Connecting with consumers on Twitter requires expertly crafted tone, strategy

Share this content:
Connecting with consumers on Twitter requires expertly crafted tone, strategy
Connecting with consumers on Twitter requires expertly crafted tone, strategy

Over the past decade, self-publishing platforms, such as blogs and YouTube, have made it significantly easier for a market­ing manager to both craft the message and press “send.” For most companies, the image presented was usually the corporate brand — until Twitter arrived, putting a per­sonal face on professional marketing.

“There's a personal component,” said Frank Eliason, director of digital care for Comcast. “People need to relate to the individual.”

This is quite different from traditional messaging, where the emphasis is on the company and not the actual employee delivering the message. Eliason's Twitter account, @comcastcares, not only has a photo of himself, but frequently includes his own personal thoughts. While Eliason's work creating @comcastcares has been lauded as a highly successful corporate approach to Twitter, the process took a year.

“Last February, we sent our first Tweet,” he explained. Then we listened for a while before we did anything.”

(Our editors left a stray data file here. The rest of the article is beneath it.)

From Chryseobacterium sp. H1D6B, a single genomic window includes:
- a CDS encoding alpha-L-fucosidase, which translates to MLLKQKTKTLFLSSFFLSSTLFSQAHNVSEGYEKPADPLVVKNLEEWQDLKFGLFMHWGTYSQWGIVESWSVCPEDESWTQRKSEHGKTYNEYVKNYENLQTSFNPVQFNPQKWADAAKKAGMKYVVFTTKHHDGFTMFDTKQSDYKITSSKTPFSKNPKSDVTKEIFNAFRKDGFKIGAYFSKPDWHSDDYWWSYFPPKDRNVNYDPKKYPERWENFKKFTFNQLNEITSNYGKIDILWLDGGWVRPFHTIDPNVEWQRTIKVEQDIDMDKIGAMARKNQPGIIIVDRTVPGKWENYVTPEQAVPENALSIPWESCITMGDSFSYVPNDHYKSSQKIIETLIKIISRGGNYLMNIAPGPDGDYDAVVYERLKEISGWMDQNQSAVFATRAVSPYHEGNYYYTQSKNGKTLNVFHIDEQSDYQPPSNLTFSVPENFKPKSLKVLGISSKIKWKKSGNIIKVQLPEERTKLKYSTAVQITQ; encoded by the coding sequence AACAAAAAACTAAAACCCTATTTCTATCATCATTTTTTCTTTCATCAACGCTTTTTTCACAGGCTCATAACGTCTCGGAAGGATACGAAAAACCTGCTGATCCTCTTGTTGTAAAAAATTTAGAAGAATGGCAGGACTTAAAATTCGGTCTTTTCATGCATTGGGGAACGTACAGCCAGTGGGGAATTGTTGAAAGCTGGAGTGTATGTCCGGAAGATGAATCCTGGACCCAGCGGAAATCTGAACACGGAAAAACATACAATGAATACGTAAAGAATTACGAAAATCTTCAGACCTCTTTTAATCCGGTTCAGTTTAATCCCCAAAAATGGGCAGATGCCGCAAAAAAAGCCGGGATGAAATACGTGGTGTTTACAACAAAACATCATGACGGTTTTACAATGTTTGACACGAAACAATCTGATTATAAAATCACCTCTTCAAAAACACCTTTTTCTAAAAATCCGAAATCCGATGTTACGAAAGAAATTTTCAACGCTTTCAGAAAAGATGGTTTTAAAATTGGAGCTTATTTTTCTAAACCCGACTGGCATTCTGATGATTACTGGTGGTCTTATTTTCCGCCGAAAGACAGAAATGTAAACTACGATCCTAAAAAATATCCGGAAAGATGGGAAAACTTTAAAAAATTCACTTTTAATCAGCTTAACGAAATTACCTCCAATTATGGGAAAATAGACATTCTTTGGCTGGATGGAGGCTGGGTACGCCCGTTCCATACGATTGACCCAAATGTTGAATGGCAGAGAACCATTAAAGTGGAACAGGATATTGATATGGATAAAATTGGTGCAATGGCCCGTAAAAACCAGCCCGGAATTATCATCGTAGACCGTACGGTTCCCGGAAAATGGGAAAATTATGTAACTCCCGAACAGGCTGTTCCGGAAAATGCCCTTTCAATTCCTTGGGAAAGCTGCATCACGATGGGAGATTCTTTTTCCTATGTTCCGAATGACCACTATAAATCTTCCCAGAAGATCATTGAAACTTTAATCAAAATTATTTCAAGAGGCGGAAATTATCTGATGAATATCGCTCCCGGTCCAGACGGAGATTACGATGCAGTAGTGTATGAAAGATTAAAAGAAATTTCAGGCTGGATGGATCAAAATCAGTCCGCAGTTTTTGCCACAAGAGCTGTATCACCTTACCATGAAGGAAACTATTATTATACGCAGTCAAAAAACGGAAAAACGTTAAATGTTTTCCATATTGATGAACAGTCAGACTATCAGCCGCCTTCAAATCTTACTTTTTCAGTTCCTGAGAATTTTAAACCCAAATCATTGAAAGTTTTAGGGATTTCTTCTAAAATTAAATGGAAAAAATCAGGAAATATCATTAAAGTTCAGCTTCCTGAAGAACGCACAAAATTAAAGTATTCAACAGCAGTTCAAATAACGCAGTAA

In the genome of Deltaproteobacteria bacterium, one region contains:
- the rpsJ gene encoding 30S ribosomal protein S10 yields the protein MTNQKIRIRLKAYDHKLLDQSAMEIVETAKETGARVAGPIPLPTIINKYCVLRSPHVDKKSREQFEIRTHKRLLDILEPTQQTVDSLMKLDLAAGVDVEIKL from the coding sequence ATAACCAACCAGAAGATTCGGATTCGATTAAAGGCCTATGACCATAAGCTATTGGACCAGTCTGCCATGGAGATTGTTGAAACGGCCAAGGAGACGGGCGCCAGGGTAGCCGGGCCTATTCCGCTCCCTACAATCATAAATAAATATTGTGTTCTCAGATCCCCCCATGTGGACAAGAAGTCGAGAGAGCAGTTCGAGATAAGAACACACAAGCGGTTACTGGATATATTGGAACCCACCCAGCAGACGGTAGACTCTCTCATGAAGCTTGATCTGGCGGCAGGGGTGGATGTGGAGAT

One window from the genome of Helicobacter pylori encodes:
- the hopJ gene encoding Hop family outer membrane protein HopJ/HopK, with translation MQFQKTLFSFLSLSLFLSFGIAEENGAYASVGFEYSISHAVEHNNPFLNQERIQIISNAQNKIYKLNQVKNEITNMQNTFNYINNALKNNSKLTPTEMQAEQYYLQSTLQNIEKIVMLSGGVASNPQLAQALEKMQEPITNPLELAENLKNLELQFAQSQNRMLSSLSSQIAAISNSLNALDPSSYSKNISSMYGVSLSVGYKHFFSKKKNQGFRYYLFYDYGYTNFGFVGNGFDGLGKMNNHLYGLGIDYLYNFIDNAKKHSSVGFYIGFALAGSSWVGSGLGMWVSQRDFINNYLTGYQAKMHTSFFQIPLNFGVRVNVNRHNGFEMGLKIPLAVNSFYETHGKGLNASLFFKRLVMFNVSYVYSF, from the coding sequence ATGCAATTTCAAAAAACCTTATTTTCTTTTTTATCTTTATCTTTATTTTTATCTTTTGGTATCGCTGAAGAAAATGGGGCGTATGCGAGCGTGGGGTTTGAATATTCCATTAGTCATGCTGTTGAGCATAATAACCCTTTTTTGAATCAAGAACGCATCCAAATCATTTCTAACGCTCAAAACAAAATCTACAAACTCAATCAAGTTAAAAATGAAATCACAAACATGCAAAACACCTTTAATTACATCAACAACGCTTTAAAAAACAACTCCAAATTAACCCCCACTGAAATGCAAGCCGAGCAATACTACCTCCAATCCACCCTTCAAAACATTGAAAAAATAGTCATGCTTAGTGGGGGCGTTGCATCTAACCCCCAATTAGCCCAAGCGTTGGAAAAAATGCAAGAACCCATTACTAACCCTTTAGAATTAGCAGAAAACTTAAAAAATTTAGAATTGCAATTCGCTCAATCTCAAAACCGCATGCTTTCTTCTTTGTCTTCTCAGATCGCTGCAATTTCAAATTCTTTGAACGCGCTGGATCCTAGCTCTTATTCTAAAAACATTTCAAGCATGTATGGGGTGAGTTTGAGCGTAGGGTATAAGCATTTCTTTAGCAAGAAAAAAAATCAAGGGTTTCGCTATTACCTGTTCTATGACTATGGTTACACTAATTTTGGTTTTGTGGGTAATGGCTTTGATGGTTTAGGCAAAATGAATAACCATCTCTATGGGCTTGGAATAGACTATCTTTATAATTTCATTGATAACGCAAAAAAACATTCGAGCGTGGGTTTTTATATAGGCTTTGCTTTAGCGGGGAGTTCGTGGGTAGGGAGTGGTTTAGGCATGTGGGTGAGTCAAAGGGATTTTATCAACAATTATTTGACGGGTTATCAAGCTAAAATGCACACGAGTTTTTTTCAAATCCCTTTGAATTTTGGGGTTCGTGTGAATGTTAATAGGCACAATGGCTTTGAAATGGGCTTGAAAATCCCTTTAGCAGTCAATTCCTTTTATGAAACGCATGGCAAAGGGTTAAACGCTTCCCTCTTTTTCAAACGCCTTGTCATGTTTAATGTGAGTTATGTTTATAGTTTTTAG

It was this period of listening that helped craft the voice, tone and general approach for Comcast. Eliason noted that using the search function of Twitter to monitor both mentions of the brand and the general conversation around the industry was particularly helpful.

Based on the listening period, it was clear that Comcast's efforts would be most beneficial under the customer service division. According to The Shorty Report, recently published by SawHorse Media, the ability to use Twitter as a customer service mechanism is frequently overlooked. Full disclosure: I became a reviewer for this report after reading it.

“Companies are mostly using Twitter to connect with their customers, but they do so though a number of means,” said Sawhorse Media founder Greg Galant. “Rather than just keep Twitter in the PR and marketing departments, some companies have allowed their customer service and operating depart­ments to get on Twitter in a big way

Galant noted that firms must develop a new communications protocol.

“Traditionally, every written word to come out of a big corporation had to pass through PR and legal, so it's a pretty big shift to let employees send messages directly to the public,” he observed.

close

Next Article in Social Media

Sign up to our newsletters

Company of the Week

Brightcove is the world's leading video platform. The most innovative and respected brands confidently rely on Brightcove to solve their most demanding communication challenges because of the unmatched performance and flexibility of our platform, our global scale and reliability, and our award-winning service. With thousands of customers and an industry-leading suite of cloud video products, Brightcove enables customers to drive compelling business results.

Find out more here »

Career Center

Check out hundreds of exciting professional opportunities available on DMN's Career Center.  
Explore careers in digital marketing, sales, eCommerce, marketing communications, IT, data strategies, and much more. And don't forget to update your resume so employers can contact you privately about job opportunities.

>>Click Here

Relive the 2017 Marketing Hall of Femme

Click the image above